Bob Michaels

April 27, 2012

8 Min Read
Ontario, Canada: Taking Medical Device Manufacturing to a Higher Level

Tofy Mussivand and a colleague inspect a microfluidics device used for cell electroporation and lysis. (Photo courtesy of MDI2)

Last week, I conducted an interview with Tofy Mussivand, director and CEO of the Medical Devices Innovation Institute (MDI2) at the University of Ottawa. The purpose of the conversation was to inform my Regional Focus article on Ontario scheduled for the May issue of Medical Product Manufacturing News (MPMN). However, readers may enjoy a sneak preview of Mussivand's candid portrayal of the problems facing Canada's medical device industry and his prescriptions for putting it on the path of progress. --Bob Michaels

MPMN: What is the role of the Medical Devices Innovation Institute at the University Ottawa? What do you do?

Mussivand: The Medical Devices Innovation Institute brings together many institutes, hospitals, and universities--including those in Ottawa and those across Ontario and Canada. It also brings industry, researchers, government, and those interested in medical devices together to focus on medical device discoveries, development, manufacturing, marketing, commercialization, and utilization in patient care. That's the main purpose of MDI2. Of course, to do that, you have to train experts in medical devices. That's one area that we focus on, not only at one hospital or one university, but we share it with industry and many other institutes.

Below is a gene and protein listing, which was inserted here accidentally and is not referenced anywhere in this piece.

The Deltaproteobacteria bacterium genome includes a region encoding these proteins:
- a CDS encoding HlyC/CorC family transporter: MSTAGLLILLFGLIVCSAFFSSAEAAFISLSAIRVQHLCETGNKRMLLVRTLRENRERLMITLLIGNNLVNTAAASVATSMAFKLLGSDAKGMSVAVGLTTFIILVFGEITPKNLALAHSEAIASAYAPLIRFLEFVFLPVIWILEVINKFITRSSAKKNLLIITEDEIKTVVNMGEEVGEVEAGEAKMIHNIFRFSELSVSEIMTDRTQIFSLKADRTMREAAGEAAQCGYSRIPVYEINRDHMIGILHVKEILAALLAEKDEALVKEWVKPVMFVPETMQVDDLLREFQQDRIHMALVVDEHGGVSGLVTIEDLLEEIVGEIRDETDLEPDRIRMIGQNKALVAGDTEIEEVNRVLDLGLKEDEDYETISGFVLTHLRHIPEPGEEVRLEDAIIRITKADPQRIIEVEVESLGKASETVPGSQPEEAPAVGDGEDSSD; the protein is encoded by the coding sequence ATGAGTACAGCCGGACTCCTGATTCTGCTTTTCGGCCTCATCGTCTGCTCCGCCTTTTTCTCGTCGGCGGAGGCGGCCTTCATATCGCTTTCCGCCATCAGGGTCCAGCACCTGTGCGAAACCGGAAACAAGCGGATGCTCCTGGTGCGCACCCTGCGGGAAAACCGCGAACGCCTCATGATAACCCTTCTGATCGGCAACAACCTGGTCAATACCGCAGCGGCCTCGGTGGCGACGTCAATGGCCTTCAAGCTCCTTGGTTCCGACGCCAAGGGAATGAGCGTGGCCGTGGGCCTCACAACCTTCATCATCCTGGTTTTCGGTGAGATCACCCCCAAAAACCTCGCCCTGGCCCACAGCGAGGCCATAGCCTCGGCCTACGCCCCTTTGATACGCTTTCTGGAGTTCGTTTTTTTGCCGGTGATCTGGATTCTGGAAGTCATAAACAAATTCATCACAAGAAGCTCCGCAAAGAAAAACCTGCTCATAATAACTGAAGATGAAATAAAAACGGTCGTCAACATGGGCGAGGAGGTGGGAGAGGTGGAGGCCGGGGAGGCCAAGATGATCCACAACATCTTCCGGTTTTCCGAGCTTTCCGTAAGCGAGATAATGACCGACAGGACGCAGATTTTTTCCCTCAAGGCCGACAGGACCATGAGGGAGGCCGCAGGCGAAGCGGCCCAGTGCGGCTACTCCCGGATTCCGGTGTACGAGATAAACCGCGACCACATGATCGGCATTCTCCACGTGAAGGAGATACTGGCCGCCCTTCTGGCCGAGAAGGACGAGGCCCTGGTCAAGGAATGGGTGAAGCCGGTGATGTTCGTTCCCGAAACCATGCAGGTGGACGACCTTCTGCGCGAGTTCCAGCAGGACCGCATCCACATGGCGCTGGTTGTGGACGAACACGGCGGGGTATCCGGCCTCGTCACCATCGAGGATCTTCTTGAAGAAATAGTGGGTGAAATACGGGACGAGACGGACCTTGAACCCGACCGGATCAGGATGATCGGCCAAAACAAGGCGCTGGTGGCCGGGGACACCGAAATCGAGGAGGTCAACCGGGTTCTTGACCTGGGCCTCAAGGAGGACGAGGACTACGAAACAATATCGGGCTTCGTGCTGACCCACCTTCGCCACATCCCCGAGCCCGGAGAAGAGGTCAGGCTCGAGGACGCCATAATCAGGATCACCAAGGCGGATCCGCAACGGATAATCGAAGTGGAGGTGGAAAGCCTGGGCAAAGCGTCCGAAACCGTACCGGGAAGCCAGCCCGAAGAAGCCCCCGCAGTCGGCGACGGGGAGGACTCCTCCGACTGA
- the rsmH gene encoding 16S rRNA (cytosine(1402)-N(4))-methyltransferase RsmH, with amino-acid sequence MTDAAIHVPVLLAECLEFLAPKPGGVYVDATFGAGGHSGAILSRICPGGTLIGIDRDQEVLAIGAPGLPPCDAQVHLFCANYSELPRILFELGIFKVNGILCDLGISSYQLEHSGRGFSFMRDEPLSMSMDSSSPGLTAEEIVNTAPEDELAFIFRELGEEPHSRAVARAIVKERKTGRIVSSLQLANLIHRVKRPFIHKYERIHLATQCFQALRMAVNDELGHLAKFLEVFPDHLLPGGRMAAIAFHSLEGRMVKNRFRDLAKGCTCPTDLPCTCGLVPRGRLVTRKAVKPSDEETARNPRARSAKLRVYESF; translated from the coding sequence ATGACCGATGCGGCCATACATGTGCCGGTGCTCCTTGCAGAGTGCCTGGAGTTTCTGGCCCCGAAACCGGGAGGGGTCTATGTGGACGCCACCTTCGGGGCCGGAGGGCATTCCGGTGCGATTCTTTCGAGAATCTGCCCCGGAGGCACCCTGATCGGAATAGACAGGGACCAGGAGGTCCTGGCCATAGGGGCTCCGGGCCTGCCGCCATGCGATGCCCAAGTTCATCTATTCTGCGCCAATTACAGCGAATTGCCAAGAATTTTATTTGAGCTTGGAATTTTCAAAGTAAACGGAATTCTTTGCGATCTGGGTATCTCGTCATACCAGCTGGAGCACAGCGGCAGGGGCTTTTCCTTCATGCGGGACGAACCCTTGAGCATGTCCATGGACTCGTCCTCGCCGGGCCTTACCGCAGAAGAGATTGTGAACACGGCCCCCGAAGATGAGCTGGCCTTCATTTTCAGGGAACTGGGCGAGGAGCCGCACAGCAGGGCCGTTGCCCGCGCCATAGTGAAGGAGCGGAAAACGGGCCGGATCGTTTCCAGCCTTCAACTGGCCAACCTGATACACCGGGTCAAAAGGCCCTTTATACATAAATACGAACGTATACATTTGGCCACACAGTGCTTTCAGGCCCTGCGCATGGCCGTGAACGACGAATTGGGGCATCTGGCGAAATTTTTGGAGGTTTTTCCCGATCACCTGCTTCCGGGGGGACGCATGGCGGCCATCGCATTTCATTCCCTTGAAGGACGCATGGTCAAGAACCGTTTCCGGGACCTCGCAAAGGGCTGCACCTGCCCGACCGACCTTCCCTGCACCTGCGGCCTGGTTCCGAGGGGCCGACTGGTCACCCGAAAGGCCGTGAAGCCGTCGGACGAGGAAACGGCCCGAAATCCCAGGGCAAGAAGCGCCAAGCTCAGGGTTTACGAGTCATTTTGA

MPMN: Does that mean training experts in the use of medical devices or in the development and manufacture of medical devices?

Mussivand: We focus on all aspects of the medical device industry, including manufacturing, discovery, use, regulatory approval, development, commercialization, testing, and so on. The other area that we are interested in is to help the medical device industry with its needs. For example, if companies need medical device approval, we help them with Health Canada, FDA, European, Japanese, Chinese, Indian, or other national approval organizations. We have experts not only in Canada but also in other parts of the world that collaborate with us.

MPMN: On what types of devices are the members of the institute working? What is their focus?

Mussivand: At this time, the Institute is working on approximately 20 technologies, an example of which is a portable DNA detector device. This device makes life easier for healthcare providers to detect and diagnose disease and to determine DNA use for development of potential treatment methods for disease. In addition, this technology has forensic applications for use by the police. Another application is to sequence the DNA of individuals. We have been working on that, and there is a lot of excitement about this application.